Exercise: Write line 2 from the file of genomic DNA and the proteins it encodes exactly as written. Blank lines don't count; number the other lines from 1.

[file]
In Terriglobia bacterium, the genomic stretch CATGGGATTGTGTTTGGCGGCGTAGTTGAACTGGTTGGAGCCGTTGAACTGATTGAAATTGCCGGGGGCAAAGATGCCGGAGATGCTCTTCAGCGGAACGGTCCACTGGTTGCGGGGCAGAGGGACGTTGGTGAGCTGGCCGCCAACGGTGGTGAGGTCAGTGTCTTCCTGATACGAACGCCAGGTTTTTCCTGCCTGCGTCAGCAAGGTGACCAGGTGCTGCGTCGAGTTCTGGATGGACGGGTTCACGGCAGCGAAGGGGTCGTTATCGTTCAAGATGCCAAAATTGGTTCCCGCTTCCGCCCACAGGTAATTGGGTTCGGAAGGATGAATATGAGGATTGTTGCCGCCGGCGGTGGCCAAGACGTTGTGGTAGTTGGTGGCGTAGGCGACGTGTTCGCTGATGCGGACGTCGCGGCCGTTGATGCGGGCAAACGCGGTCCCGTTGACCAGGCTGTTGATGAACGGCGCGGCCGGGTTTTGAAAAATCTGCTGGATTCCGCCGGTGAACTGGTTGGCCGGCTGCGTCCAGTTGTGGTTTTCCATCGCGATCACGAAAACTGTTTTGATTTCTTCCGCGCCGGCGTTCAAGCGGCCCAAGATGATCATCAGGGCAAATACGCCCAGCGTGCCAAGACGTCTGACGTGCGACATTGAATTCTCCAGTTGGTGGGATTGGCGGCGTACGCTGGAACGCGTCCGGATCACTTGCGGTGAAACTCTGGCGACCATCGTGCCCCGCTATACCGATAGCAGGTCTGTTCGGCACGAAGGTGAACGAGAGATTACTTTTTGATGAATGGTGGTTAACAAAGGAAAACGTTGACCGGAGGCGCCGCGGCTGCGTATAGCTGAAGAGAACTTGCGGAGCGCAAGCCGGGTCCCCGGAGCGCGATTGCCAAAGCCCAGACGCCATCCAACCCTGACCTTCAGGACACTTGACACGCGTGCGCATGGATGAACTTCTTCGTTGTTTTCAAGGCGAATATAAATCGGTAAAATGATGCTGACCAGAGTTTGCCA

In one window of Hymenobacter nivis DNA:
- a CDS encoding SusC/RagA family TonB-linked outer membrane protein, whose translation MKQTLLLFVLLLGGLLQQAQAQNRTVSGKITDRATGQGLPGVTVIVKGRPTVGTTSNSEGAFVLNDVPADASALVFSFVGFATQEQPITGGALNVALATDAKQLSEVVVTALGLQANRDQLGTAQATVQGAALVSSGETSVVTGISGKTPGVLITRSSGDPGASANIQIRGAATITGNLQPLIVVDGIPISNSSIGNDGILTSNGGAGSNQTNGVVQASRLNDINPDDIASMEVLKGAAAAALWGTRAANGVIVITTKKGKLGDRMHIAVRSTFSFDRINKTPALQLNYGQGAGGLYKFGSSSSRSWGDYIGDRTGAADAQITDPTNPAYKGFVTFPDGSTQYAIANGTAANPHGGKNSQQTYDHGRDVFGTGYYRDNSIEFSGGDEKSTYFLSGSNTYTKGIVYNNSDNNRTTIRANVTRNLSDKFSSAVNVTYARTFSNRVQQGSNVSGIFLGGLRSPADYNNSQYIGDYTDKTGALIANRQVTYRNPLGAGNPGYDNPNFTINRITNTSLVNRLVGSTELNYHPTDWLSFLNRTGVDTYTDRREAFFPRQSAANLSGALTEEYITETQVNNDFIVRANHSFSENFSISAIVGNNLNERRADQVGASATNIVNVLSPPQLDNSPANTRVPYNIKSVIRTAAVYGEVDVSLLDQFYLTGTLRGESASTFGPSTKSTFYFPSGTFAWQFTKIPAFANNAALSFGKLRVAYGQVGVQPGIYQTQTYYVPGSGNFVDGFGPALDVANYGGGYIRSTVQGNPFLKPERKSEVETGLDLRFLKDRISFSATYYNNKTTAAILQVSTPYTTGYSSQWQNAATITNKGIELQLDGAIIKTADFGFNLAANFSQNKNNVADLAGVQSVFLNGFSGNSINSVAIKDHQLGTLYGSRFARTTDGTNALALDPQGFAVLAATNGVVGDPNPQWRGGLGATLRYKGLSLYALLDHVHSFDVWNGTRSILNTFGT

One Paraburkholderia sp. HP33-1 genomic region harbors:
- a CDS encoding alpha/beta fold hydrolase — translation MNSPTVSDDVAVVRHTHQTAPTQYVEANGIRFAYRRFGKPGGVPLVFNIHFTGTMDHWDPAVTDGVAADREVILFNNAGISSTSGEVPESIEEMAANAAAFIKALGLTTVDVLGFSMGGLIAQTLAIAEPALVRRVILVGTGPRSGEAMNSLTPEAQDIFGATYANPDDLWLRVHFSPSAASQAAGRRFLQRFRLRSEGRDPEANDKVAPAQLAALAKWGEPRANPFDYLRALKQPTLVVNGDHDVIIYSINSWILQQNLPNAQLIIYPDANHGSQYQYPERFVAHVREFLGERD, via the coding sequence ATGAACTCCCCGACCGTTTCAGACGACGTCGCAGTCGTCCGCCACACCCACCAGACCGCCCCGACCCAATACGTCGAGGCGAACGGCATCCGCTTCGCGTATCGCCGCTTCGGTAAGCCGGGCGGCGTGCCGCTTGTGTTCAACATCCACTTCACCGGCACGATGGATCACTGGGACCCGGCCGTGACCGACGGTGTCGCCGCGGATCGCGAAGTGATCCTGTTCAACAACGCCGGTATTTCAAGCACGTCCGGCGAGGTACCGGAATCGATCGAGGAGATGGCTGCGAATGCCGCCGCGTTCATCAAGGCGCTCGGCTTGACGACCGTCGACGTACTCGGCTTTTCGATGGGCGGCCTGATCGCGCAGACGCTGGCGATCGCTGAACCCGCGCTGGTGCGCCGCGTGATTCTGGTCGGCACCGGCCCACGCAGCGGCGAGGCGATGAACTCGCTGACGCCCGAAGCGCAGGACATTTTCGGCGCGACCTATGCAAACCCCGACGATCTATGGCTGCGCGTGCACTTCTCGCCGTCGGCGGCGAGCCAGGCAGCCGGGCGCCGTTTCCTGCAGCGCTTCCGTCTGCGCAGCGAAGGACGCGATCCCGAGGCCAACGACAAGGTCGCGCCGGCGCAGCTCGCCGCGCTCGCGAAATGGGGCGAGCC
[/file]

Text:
In one window of Hymenobacter nivis DNA: